Family's fears after disabled son ordered to leave care home
The distressed mother of a severely disabled man has spoken of her fears over where her son will live after being issued with a 'termination notice' from his care home.
Margaret Butler, from Bangor, Co Down, says she has been left in "emotional limbo" after being informed her son Steven will have to be moved to new accommodation by August 31.
A new home his parents believe meets Steven's needs has still not been identified – leaving them concerned about the impact it could have on their son.
The 26-year-old, who was born with complex physical and psychological health care needs, moved into Blair Lodge in Bangor in 2009. But Margaret and her husband Raymond raised numerous concerns over the last 12 months believing that it was not suitable.
Among the issues was that due to the environmental conditions Steven could not be allowed to crawl freely for an appropriate length of time out of his wheelchair.
They also felt it wasn't suitable for him to be living with other residents with challenging behaviour.
After months of meetings to address the issues a 'notice of termination' was issued in May.
The South Eastern Trust said it was "confident" his needs had been met but the private residential care home "no longer consider themselves to be a suitable environment" for Steven.
They are now "actively engaged with a provider of Supported Living" to find a placement. But a permanent alternative has not been found and Steven may have to move to an interim accommodation.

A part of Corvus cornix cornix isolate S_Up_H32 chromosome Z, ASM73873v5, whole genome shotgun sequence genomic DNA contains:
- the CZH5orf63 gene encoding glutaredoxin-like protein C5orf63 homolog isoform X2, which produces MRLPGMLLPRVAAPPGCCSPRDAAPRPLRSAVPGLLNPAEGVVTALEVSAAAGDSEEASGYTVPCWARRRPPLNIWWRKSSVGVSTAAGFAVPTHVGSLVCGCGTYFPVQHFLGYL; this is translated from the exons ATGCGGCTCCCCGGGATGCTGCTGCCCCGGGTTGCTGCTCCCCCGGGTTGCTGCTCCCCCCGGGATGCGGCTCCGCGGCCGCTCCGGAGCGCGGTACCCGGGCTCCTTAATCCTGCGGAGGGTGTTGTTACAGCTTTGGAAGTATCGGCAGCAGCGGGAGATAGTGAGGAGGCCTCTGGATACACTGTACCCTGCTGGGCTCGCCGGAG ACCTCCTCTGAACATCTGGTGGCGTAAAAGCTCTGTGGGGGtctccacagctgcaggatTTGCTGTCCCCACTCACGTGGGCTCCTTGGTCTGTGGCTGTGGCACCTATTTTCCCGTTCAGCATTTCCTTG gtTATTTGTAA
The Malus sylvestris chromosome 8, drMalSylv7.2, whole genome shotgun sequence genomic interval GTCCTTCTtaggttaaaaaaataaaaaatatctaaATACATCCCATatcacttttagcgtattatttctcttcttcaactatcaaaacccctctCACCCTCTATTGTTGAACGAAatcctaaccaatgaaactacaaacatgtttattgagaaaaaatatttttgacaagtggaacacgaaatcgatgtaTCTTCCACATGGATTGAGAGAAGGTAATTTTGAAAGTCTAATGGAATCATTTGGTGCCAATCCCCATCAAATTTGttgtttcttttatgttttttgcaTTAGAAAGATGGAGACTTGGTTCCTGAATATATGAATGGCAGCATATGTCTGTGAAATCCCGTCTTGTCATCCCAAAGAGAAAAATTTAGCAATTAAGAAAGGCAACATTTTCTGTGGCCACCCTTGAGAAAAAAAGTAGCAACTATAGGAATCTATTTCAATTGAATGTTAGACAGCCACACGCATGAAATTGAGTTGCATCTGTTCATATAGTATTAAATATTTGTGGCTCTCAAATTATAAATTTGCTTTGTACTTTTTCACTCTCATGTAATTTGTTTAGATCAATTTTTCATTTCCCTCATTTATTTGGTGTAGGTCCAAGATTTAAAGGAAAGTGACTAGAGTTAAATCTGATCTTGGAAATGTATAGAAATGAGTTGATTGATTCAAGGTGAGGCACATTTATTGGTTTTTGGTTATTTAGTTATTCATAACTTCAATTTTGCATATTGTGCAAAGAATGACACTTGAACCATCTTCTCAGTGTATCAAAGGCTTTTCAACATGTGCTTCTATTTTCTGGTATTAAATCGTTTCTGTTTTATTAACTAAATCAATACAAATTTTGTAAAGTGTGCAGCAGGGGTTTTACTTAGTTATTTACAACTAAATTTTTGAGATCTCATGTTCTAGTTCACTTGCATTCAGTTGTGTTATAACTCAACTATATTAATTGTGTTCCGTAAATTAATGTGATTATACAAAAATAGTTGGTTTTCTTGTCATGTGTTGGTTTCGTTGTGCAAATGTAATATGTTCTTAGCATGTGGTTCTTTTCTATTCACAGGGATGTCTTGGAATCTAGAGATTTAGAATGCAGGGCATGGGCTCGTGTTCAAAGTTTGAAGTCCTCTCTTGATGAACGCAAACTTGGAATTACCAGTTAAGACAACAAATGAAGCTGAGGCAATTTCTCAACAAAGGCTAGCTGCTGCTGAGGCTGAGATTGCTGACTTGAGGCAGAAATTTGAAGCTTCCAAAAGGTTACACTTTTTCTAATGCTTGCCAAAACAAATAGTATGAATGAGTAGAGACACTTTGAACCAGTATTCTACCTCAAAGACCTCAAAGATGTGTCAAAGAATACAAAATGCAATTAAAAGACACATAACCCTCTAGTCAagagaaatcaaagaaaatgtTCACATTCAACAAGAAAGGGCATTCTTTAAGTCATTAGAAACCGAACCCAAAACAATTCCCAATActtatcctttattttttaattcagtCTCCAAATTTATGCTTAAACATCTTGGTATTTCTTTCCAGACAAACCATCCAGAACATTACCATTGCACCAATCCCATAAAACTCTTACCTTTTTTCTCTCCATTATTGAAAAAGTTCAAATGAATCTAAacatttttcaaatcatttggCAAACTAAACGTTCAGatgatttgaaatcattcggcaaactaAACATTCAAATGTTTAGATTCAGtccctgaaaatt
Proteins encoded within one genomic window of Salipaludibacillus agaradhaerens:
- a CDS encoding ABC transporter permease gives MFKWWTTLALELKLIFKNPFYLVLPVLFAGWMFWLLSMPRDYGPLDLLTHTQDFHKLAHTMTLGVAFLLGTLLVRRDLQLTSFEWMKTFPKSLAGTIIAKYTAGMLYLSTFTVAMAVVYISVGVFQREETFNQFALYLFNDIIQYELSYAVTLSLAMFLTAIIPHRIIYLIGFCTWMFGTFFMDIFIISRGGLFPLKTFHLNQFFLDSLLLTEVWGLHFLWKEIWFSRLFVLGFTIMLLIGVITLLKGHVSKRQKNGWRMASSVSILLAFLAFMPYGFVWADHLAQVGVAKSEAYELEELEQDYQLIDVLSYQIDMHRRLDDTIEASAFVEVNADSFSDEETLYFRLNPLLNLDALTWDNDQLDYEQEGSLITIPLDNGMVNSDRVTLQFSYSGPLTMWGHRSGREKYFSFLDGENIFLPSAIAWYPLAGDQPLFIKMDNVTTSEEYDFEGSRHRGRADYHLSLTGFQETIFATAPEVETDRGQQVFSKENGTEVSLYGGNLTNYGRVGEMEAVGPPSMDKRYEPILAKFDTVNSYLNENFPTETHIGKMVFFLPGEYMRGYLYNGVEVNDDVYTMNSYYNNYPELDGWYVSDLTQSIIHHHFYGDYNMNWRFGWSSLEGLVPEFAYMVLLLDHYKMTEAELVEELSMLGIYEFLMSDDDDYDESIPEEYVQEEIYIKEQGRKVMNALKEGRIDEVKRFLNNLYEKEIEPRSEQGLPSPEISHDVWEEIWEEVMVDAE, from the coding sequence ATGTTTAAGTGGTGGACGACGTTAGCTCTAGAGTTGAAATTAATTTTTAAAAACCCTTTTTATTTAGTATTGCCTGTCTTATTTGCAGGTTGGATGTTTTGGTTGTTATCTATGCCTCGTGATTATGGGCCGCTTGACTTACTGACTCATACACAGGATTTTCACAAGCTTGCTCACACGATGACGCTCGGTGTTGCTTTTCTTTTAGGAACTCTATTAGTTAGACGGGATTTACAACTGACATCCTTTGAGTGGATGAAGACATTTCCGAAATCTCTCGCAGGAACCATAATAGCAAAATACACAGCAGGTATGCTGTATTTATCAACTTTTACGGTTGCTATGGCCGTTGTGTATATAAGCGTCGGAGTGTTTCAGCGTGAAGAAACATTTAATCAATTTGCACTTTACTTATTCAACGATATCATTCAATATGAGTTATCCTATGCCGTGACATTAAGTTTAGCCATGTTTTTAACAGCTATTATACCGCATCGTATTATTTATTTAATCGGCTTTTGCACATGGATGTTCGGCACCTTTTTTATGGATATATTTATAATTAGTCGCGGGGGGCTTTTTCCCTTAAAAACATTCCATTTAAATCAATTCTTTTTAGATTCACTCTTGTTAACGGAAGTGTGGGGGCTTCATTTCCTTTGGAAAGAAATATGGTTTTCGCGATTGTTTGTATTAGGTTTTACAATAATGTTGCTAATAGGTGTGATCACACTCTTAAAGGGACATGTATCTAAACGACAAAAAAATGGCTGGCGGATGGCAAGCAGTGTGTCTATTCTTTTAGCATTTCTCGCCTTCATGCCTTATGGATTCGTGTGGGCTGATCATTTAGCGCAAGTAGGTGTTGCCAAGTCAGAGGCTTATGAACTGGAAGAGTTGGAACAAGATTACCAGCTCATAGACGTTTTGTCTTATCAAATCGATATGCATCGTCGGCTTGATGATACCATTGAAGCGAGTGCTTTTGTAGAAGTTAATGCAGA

"Nothing has been confirmed – I don't know where he will live," Margaret said.
"He needs supported living and enough space that he can crawl without bumping into wheelchairs and injuring himself.
"I really believe that is a human right. He can't talk for himself. I have to do it and I won't give up. It has to be right."
The South Eastern Trust has said two offers of other facilities for Steven have been declined but Mrs Butler claimed they were not suitable. A trust spokeswoman said Steven's care manager is "actively scoping" options.
"In terms of a substantive placement, the trust is actively engaged with a provider of Supported Living," she said.
"Mr and Mrs Butler have expressed some reservations, but not to the point where this option can no longer be actively pursued."
Story so far
Steven Butler was born with complex physical and psychological health care needs. He lived at a private residential care home in Bangor for five years. However, his parents Margaret and Raymond raised concerns it was not suitable. A termination notice has now been issued meaning the trust must find Steven an alternative by August 31. However, Mr and Mrs Butler are concerned a suitable Supported Living facility will not be found.